Pa. doctor rescues baby moose from river
MISSOULA, Mont. — A Pennsylvania doctor on a guided fishing trip in southwestern Montana went home with an amazing tale of hauling in a 25-pound lunker — a baby moose she helped rescue from a rushing river.
Karen Sciascia of Red Hill, Montgomery County, and a guide were fishing the Big Hole River on Saturday when they spotted a cow moose with a calf trying to cross the waterway.
“We were watching this adult female struggling back and forth, and we didn't see a baby until we got close,” Sciascia told the Missoulian for a story published on Thursday. “Mom kept pushing — the current was pretty swift. The mother bolted and took off across the river. She was trying to get across the main portion of the channel, and even she struggled.”
When the calf stepped off the gravel bar into the water to follow its mother, it was swept downstream.
“It was small, and the river was swift,” Sciascia said. “We lost sight of the baby. It was hurtling downstream and was being pushed by the river. It was too small to ever fight the current.”
Sciascia and guide Seth McLean with Four Rivers Fishing Co. in Twin Bridges followed downriver, finally spotting the tiny moose's nose just above the water.
“We got up alongside it, and I just grabbed the little bugger. I scooped it up from the river under its front legs,” Sciascia said.
“I tried to hold it out, not wanting to get my scent all over it, but it was basically limp,” she said. “It was breathing, and with my hand on its chest, I could feel its heart beating real fast.”
McLean rowed the raft upstream and snapped a photo before they dropped off the calf at the side of the river.
The mother had disappeared into the woods but returned to the river after hearing the crying of her young calf. It sounded like a puppy, Sciascia said.
“When we last saw her, we were heading downstream,” she said. “The mother was heading toward it. She had come out of the woods and was heading toward her baby.”
Four Rivers Fishing posted the story, titled “Of Moose and Men,” on its Facebook page Wednesday.
“It was cool to be in the right place at the right time,” Sciascia said.
Show commenting policy
TribLive commenting policy
You are solely responsible for your comments and by using TribLive.com you agree to our Terms of Service.
We moderate comments. Our goal is to provide substantive commentary for a general readership. By screening submissions, we provide a space where readers can share intelligent and informed commentary that enhances the quality of our news and information.
While most comments will be posted if they are on-topic and not abusive, moderating decisions are subjective. We will make them as carefully and consistently as we can. Because of the volume of reader comments, we cannot review individual moderation decisions with readers.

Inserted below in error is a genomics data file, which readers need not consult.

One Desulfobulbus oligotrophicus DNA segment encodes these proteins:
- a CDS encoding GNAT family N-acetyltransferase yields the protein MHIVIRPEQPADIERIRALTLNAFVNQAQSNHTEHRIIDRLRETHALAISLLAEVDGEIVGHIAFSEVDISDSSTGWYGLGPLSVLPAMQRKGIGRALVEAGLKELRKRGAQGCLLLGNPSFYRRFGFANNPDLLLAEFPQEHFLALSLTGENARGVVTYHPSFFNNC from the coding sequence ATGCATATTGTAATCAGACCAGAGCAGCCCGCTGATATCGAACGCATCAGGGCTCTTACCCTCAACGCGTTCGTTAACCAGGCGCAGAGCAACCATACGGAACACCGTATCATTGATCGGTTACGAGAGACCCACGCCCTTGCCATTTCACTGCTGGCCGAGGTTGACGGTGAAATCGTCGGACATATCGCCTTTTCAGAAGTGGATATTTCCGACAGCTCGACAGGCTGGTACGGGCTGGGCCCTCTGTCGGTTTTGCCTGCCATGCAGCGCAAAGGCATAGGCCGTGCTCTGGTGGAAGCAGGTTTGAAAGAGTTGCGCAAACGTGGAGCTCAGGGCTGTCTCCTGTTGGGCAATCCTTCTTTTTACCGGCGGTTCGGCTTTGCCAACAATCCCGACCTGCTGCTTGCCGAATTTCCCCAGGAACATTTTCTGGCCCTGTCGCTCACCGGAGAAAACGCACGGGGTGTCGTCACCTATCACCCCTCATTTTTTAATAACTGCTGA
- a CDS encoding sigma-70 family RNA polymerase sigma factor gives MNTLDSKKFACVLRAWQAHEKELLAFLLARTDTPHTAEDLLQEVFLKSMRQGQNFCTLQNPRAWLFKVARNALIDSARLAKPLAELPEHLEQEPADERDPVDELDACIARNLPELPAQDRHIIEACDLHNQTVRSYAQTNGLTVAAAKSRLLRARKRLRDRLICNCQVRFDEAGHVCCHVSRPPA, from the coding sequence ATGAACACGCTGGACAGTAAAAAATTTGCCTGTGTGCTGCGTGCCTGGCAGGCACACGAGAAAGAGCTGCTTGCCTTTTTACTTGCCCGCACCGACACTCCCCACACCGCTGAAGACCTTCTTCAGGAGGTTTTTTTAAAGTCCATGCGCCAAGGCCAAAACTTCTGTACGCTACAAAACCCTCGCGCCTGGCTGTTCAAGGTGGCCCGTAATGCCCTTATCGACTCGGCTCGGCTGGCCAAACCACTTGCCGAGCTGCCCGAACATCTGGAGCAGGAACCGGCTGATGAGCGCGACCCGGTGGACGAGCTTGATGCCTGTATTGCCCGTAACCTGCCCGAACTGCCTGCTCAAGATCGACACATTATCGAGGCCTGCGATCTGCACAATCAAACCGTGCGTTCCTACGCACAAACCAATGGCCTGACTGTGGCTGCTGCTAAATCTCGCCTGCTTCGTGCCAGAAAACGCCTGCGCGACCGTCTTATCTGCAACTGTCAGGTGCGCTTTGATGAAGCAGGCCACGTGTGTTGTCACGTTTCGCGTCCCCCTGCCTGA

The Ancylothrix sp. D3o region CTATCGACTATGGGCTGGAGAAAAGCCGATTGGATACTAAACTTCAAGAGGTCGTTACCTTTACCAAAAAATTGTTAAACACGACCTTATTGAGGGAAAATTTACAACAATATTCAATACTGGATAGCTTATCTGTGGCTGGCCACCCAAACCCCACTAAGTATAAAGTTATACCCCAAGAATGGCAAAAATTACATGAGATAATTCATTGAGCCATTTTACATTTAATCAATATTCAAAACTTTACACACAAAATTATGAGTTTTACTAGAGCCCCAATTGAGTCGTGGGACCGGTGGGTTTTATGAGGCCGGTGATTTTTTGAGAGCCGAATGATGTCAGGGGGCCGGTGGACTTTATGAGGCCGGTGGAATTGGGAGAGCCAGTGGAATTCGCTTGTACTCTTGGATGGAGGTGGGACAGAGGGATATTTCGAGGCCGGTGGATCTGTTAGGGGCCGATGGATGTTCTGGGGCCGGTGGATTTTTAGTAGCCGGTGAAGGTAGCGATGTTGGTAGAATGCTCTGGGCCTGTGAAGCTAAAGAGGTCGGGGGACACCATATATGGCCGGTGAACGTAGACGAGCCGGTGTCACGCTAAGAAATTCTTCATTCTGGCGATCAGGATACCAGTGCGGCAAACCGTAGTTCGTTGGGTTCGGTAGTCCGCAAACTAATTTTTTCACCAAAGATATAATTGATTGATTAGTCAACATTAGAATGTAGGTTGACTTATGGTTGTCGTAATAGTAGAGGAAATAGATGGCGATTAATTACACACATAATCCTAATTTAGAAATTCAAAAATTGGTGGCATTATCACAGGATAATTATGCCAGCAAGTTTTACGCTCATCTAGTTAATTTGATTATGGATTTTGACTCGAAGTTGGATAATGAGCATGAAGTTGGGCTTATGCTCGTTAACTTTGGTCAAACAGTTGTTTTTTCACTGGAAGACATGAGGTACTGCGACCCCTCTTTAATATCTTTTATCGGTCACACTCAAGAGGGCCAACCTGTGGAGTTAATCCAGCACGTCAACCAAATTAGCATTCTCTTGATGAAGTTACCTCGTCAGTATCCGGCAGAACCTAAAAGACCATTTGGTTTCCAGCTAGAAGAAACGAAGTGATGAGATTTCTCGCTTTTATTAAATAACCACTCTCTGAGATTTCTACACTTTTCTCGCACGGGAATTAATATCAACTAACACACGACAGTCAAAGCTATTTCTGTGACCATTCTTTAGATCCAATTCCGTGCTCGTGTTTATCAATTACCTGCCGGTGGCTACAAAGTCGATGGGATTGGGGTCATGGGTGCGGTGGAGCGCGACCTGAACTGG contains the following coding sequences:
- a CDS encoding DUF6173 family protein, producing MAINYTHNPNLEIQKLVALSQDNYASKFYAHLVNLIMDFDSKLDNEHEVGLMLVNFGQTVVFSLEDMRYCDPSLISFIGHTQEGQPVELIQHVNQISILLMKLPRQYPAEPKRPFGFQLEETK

We value thoughtful comments representing a range of views that make their point quickly and politely. We make an effort to protect discussions from repeated comments either by the same reader or different readers.
We follow the same standards for taste as the daily newspaper. A few things we won't tolerate: personal attacks, obscenity, vulgarity, profanity (including expletives and letters followed by dashes), commercial promotion, impersonations, incoherence, proselytizing and SHOUTING. Don't include URLs to Web sites.
We do not edit comments. They are either approved or deleted. We reserve the right to edit a comment that is quoted or excerpted in an article. In this case, we may fix spelling and punctuation.
We welcome strong opinions and criticism of our work, but we don't want comments to become bogged down with discussions of our policies and we will moderate accordingly.
We appreciate it when readers and people quoted in articles or blog posts point out errors of fact or emphasis and will investigate all assertions. But these suggestions should be sent via e-mail. To avoid distracting other readers, we won't publish comments that suggest a correction. Instead, corrections will be made in a blog post or in an article.
- Riot erupts in Baltimore after funeral for man hurt in police custody
- Study a surprise: Commercial bees unfazed by pesticides
- Storm knocks out power to New Orleans airport for hours
- Lynch takes office as U.S. Attorney General
- GOP leaders able to forge deal on budget
- Administration pushes Iran nuclear pact on 2 fronts
- Colorado movie theater shooting trial begins
- Dash cam video shows S.C. officer pursuing man before fatal shooting
- Breast cancers predicted to rise by 50 percent by 2030
- Minnesota Somali men foiled in plot to join terrorists in Syria
- Muslim leaders mixed on effort to curb extremism